Medaram jatara, the largest tribal festival of the country, is celebrated in memory and respect of Sammakka and Saarakka
Attired in their best costumes and dancing to folk tunes and drum beats, the tribes people began gathering for the fair from Wednesday at Medaramm, a tiny village amid thick forests, about 110 km from Warangal city.
The tribals have arrived from different parts of Andhra Pradesh and neighbouring states like Chhattisgarh, Maharashtra, Madhya Pradesh and Orissa to worship two legendary tribal women – Sammakka and Sarakka.
The event, held once in two years, is also termed the tribal Kumbh Mela as the scenes here are similar to the religious mega-fairs held on the banks of the Ganges and the Narmada. The crowd during the four-day fair is expected to reach eight million.
According to officials, two million people are already at the fair, which began with the tribal priests bringing goddess Sarakka – also known as Saralamma – after prayers at Kanneboinapalli village, eight km from Medaram.
The devotees walk behind in the path trod by Sarakka in the belief it will bring happiness and prosperity to them.
Joint Collector K. Srinivasa Raju and other government officials accompanied the priests as per custom. It took nearly an hour for them to reach the main altar at Medaram village.
Late in the evening the deity was seated on ‘gadde’ (pedestal), as tens of thousands of devotees vied with each other to touch the pedestal, swaying deliriously to music.
Earlier, thousands took a holy dip in the Jampanna Vagu, a rivulet, before offering obeisance to the deity. Many women believe a bath in the rivulet will get them good husbands.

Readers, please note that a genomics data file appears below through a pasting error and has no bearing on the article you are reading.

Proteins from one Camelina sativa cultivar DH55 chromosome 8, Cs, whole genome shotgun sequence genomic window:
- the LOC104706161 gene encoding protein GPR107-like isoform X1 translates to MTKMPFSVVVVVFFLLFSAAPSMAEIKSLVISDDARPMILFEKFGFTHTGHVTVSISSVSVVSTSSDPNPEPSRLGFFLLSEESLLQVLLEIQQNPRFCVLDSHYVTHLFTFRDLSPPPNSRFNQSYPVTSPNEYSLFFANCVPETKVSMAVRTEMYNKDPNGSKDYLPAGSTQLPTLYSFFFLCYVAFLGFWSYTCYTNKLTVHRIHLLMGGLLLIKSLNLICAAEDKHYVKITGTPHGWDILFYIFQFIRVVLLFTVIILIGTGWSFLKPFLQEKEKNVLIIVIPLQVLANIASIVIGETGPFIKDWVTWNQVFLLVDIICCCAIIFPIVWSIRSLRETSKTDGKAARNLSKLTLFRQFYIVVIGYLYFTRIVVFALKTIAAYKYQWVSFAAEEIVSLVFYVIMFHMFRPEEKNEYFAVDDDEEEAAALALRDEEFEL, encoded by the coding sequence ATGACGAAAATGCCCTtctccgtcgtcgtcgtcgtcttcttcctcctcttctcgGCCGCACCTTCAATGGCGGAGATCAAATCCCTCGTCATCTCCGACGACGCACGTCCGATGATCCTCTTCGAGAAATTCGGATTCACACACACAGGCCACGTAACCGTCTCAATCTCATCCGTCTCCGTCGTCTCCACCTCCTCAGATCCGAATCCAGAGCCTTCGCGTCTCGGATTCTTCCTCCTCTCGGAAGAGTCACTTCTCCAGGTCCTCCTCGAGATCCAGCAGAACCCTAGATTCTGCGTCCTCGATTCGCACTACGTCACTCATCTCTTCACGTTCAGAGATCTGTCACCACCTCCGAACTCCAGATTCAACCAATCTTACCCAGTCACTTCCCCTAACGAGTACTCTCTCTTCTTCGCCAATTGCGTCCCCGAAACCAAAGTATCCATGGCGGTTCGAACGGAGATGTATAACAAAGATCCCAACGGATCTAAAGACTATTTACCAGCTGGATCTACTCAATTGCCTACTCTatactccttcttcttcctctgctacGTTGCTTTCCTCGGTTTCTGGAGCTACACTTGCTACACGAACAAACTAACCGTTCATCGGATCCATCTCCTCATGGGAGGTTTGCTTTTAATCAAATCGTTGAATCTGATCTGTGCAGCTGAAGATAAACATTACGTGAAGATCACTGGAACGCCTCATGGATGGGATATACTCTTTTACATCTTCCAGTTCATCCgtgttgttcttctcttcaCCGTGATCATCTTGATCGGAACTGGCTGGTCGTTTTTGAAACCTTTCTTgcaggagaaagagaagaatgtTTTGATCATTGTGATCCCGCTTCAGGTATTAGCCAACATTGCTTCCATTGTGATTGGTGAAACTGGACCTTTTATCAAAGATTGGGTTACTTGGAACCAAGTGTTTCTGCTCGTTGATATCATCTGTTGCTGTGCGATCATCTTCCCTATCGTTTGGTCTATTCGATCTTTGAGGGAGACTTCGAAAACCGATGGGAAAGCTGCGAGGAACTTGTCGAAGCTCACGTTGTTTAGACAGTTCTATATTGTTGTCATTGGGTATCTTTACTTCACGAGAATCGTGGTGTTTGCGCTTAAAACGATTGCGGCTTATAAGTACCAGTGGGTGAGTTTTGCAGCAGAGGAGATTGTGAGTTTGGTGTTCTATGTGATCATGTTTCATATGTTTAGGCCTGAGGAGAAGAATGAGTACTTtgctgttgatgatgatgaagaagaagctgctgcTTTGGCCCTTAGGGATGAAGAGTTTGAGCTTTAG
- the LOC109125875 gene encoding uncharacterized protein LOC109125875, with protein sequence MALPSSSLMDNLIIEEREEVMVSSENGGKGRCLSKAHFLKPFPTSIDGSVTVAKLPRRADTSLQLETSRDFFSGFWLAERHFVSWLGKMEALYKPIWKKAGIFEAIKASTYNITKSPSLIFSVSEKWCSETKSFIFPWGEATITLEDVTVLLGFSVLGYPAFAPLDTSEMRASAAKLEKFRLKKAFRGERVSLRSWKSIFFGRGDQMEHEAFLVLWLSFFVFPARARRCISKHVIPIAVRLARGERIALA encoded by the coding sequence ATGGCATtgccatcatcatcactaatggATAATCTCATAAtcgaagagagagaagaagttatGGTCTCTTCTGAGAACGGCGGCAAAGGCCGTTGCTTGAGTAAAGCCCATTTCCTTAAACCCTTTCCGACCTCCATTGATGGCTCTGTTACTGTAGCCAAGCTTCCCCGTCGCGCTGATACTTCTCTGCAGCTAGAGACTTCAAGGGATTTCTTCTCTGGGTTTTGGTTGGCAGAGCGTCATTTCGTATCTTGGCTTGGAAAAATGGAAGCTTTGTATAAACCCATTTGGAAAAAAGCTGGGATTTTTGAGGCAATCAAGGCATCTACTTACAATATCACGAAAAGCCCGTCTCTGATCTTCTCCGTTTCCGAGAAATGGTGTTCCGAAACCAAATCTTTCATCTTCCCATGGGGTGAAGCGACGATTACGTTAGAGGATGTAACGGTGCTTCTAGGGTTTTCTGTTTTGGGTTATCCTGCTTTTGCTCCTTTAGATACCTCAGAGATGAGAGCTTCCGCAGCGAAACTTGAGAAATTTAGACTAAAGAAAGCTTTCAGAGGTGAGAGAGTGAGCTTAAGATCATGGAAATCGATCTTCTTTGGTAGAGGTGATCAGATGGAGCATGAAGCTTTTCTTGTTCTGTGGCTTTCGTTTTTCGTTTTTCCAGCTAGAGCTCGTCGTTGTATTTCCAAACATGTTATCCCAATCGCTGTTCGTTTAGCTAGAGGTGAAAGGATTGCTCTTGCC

As the unmarried girls took the dip, priests blessed them. ‘Shiva sathis’ (wives of Lord Shiva) applied turmeric all over the bodies of the girls and sprinkled vermilion on them.
The police had a tough time controlling the crowds, as pilgrims walked for over 12 km to reach Medaram. Vehicles on Hanamkonda-Pasra Road were stranded for over 10 km.
The narrow roads and lack of basic amenities added to the woes of the pilgrims. Though the district administration arranged 36,000 makeshift toilets, they were not enough.
The pilgrims also complained of drinking water shortage.
The crowds are expected to reach their peak Thursday evening when Sammakka, mother of Sarakka, will be brought to the altar from Chilkalagutta and placed on the ‘gadde’.
The deities will remain there till Saturday evening, when the tribal priests take them back to the villages.
It is believed that the goddesses visit the tribals during the ‘jatra’. The devotees, many high on liquor, weigh themselves against jaggery and offer it to the deities. They also sacrifice goats and chicken.
Traders do brisk business as devotees buy massive jaggery blocks, thousands of goats and chicken, vermilion caskets and bottles of liquor.
Legend has it that about 1,000 years ago, a group of Koya tribals passing through the region found a little girl playing with a tigress. The head of the tribe adopted and named her Sammakka. She married the headman of a neighbouring village and Sarakka was born to them.
Sammakka stood up against the Kakatiyas – who ruled Andhra from Warangal between 1000 and 1380 AD – when they tried to collect taxes from Koyas despite a severe drought. The rulers killed many tribals and Sammakka fought against them to avenge the killings.
During the fighting, Samakka and her daughter Sarakka were injured. She told the Koyas that as long as they remembered her, she would protect them. She cursed the Kakatiya dynasty that they would perish and disappeared into the forest.